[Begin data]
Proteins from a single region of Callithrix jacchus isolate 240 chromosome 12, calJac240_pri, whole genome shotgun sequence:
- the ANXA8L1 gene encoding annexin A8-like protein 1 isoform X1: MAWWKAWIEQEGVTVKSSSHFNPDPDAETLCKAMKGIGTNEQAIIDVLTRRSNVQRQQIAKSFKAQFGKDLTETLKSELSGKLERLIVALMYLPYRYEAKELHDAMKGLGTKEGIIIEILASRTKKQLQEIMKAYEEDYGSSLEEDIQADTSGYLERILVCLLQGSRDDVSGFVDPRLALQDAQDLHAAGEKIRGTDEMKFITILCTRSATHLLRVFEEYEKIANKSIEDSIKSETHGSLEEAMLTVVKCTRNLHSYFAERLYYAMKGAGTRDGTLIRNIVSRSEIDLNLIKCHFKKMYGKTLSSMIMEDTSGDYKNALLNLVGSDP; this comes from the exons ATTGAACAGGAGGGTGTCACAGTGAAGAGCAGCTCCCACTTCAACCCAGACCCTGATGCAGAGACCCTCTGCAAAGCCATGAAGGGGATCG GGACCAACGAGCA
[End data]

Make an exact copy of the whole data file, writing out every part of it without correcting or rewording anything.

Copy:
Proteins from a single region of Callithrix jacchus isolate 240 chromosome 12, calJac240_pri, whole genome shotgun sequence:
- the ANXA8L1 gene encoding annexin A8-like protein 1 isoform X1: MAWWKAWIEQEGVTVKSSSHFNPDPDAETLCKAMKGIGTNEQAIIDVLTRRSNVQRQQIAKSFKAQFGKDLTETLKSELSGKLERLIVALMYLPYRYEAKELHDAMKGLGTKEGIIIEILASRTKKQLQEIMKAYEEDYGSSLEEDIQADTSGYLERILVCLLQGSRDDVSGFVDPRLALQDAQDLHAAGEKIRGTDEMKFITILCTRSATHLLRVFEEYEKIANKSIEDSIKSETHGSLEEAMLTVVKCTRNLHSYFAERLYYAMKGAGTRDGTLIRNIVSRSEIDLNLIKCHFKKMYGKTLSSMIMEDTSGDYKNALLNLVGSDP; this comes from the exons ATTGAACAGGAGGGTGTCACAGTGAAGAGCAGCTCCCACTTCAACCCAGACCCTGATGCAGAGACCCTCTGCAAAGCCATGAAGGGGATCG GGACCAACGAGCA